The most obvious part is that there are only 5 characters to present. This gives the creators of Banner the necessary room. In S/OPS they decided to pile it up, with rapid-fire introductions, and without the help of character announcements as in PPD. Was it so necessary? I think not. They wanted to showcase everyone involved, and I consider that a mistake.

But then Banner is the greatest military classic in anime form, and it’s no bigger shame for S/OPS to lose than for Lafiel to lose to Hecto-commander Kokoteil. I remain quite positive (while keeping the documented reservations).

P.S. The scene where everyone is looking at Jinto while voiceover runs was a pure genius. It felt good, it saved animation budget, it saved exposition time: win all around.

PSgels on Banner II

Monday, April 12th, 2010

The second in succession for the Omni’s crown proclaims boldly:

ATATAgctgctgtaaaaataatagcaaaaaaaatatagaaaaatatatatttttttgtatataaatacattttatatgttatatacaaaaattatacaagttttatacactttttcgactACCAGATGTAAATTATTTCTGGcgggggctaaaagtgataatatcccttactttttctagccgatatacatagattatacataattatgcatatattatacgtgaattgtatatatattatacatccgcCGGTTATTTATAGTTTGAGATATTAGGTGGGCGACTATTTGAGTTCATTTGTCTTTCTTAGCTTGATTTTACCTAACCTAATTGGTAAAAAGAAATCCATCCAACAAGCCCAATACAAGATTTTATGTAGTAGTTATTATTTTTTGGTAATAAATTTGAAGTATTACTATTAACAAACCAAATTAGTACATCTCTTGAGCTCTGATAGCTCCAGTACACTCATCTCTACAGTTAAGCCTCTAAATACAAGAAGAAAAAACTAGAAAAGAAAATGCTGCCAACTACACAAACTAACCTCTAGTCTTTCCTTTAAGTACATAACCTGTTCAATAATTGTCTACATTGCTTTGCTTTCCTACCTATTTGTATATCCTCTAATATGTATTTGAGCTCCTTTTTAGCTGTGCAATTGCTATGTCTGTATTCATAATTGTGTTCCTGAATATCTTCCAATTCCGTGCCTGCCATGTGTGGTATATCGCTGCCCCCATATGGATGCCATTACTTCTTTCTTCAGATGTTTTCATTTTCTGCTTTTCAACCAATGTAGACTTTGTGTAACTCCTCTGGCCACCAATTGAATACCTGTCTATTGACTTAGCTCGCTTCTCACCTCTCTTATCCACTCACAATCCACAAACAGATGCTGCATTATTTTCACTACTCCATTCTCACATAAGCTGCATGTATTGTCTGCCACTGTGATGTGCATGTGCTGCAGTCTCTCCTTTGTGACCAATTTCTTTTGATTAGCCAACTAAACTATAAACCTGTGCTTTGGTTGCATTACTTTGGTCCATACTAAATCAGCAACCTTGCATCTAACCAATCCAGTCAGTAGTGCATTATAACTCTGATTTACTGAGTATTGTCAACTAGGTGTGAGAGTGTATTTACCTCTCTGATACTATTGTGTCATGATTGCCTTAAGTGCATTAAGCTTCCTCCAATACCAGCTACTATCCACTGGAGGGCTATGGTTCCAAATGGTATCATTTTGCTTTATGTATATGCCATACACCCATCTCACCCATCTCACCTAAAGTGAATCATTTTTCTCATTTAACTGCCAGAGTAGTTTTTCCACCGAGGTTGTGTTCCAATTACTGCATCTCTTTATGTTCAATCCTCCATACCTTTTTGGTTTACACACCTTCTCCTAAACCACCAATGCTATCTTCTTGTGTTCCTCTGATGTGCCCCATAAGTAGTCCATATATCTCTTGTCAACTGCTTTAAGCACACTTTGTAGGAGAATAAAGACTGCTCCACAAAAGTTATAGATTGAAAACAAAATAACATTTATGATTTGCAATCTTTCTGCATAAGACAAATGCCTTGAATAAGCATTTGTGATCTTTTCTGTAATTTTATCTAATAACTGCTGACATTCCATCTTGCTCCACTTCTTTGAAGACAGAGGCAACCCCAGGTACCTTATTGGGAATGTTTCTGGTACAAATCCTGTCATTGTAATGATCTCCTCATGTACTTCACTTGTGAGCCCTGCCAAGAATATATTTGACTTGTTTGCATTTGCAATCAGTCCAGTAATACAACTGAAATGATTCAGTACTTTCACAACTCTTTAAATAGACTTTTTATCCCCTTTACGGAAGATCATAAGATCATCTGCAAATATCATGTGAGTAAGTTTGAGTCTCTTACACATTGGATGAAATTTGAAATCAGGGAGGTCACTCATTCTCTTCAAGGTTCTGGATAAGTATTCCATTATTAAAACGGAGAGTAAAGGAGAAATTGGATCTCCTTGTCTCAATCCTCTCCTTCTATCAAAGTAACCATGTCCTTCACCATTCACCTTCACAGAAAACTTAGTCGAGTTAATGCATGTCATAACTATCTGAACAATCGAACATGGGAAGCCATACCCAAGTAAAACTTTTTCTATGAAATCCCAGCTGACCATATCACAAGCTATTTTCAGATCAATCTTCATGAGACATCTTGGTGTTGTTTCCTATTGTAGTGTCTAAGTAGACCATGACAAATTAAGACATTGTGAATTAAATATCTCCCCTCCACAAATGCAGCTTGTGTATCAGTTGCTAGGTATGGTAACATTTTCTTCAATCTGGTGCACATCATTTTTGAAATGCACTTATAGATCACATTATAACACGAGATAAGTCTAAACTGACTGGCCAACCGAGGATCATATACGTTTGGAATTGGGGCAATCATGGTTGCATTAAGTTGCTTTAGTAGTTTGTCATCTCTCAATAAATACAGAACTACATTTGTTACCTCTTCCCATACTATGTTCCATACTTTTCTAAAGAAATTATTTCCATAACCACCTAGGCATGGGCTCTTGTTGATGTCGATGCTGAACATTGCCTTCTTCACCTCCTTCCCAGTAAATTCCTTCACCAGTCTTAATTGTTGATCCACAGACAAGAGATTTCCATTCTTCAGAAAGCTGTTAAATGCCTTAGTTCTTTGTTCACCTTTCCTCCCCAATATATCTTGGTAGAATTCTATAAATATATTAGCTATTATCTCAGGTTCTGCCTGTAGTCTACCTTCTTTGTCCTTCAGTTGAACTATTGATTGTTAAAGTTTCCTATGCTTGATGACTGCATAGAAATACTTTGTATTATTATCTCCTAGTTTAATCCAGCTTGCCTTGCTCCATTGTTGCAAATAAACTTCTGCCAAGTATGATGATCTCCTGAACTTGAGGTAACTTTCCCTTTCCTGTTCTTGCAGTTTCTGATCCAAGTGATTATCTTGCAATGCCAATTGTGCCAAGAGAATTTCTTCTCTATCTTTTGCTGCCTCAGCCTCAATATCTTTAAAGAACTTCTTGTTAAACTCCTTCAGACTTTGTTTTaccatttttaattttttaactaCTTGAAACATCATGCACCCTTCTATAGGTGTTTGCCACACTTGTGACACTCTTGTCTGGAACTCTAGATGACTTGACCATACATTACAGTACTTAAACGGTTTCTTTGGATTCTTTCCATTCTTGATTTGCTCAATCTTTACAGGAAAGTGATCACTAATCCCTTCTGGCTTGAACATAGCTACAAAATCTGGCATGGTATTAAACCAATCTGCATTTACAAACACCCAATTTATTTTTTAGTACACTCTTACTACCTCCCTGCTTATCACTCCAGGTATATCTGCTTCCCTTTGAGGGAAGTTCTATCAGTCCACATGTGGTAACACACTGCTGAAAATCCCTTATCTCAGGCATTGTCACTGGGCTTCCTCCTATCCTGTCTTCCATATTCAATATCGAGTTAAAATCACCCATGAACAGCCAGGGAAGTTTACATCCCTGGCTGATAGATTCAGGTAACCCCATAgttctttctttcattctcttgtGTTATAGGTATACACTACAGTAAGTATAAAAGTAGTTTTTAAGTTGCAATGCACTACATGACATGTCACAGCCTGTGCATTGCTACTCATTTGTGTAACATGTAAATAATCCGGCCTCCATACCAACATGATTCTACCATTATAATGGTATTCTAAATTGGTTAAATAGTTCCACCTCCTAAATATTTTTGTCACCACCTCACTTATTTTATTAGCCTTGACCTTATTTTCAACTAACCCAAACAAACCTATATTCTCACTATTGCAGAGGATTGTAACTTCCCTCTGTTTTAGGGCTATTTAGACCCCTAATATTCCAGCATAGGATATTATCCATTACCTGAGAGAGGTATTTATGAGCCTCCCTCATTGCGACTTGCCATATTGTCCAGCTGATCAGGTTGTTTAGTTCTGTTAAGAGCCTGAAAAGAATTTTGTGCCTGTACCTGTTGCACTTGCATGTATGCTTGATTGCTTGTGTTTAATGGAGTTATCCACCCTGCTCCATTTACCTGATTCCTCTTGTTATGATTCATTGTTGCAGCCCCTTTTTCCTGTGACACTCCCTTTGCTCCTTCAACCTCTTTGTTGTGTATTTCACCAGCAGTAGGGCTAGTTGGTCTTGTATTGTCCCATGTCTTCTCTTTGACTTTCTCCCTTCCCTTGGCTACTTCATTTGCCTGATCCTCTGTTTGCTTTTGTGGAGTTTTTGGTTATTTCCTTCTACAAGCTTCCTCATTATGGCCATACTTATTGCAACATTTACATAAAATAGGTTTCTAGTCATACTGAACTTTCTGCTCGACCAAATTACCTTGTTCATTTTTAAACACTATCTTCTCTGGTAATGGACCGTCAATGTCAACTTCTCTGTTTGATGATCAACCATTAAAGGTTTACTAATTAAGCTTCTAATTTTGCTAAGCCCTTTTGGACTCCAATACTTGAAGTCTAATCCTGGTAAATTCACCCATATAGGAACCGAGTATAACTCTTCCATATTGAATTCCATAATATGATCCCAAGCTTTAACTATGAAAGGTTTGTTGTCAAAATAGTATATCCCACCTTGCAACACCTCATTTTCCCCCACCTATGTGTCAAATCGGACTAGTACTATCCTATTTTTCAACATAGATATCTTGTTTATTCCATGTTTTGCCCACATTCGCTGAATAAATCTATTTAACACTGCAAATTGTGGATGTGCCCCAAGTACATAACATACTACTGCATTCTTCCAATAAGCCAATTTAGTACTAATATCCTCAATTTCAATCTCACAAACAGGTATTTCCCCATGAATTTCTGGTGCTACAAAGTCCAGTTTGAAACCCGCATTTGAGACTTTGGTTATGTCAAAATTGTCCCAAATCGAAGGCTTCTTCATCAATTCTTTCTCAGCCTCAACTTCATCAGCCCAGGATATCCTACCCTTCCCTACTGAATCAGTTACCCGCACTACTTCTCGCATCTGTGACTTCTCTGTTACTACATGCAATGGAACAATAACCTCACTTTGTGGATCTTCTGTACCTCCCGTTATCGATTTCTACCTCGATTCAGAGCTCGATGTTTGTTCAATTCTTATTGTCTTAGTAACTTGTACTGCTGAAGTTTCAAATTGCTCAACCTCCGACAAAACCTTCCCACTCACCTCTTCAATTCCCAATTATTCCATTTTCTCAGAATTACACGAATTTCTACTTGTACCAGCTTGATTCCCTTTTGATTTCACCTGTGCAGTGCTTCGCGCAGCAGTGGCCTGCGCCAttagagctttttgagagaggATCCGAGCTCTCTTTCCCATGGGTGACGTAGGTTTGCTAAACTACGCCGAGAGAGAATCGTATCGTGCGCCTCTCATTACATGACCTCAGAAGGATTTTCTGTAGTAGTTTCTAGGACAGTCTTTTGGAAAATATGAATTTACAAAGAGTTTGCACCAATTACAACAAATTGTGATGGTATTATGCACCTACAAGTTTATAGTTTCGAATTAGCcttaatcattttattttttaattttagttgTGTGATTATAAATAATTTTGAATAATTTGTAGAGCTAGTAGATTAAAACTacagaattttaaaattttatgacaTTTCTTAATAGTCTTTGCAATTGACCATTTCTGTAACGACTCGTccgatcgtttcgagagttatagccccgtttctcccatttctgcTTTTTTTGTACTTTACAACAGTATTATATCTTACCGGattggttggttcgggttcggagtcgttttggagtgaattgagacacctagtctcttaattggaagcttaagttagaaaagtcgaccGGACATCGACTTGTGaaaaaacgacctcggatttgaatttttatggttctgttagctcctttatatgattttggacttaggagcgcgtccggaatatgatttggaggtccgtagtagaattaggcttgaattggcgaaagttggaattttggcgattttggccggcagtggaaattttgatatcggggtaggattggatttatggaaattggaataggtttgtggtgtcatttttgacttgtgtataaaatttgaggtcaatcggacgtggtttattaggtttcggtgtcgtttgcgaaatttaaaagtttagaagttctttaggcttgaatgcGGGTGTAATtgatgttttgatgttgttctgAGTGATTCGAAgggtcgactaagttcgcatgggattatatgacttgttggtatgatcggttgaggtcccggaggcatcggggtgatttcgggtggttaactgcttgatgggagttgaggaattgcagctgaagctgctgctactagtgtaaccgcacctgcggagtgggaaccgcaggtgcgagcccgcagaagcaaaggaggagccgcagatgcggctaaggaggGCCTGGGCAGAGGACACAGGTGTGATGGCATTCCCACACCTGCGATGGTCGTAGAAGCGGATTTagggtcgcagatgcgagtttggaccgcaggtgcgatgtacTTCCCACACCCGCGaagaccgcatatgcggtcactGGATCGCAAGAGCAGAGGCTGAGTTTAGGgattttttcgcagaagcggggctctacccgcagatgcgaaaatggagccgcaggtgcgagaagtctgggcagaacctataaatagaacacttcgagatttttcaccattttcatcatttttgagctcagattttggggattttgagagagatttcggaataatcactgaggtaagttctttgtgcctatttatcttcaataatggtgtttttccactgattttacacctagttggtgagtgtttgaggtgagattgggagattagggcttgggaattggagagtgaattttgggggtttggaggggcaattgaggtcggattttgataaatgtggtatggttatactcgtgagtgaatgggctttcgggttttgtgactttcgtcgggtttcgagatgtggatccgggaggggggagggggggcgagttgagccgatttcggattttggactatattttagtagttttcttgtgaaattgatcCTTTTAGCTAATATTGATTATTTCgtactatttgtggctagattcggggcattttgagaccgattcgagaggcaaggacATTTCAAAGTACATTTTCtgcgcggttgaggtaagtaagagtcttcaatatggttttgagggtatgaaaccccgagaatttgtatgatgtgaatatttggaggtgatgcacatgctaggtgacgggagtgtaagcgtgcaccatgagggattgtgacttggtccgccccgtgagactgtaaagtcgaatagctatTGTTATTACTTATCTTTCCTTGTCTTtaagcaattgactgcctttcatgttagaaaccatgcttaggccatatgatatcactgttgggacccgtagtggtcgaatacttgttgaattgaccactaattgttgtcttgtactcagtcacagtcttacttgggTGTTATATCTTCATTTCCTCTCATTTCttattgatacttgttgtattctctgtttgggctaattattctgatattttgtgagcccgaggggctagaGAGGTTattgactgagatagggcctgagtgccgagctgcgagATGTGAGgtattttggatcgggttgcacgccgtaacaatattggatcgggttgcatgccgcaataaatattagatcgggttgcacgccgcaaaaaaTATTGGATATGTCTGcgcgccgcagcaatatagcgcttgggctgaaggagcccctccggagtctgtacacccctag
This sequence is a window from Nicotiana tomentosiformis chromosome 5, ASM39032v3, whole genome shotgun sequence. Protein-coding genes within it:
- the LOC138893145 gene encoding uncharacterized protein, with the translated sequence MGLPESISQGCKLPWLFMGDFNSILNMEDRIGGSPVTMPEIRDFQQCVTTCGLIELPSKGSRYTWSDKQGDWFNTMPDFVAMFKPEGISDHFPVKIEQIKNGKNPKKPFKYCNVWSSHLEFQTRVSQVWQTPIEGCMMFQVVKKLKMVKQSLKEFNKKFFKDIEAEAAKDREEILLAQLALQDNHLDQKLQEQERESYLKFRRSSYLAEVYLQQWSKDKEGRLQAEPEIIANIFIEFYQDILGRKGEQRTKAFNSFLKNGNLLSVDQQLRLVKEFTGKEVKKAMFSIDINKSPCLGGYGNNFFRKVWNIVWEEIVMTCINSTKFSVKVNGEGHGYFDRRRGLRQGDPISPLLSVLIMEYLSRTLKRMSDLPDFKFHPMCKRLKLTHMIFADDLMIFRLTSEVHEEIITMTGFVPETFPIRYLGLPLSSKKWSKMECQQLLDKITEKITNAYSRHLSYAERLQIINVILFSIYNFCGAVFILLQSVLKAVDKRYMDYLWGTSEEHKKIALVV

The third Seikai series more than surpasses its predecessors.

And that is because:

It doesn’t just take the best of the two prequels: the dialogue of Monshou and the combat of Senki. It also introduces a complete new layer: diplomacy. A huge part of this season is about the two lead characters, in charge of a planet full of prisoners that’s about to descend into a civil war. The planet’s political system consists out of [blah blah blah].

Dunno if this qualifies Banner II to be “courageously different from its predecessors”, but yes. It is different. It actually is the reason why I did not watch it: I am afraid it would spoil the impression from the Banner.

The dialogue of Seikai no Monshou and Senki was already really good, but Senki II’s dialogue turns out even better. The creators put so much meaning in just about every sentence. Every sentence is spot-on, whether it’s about the characters in the series, or the politics. The scenario itself is also full of twists and turns that yet make full sense when put into the story itself.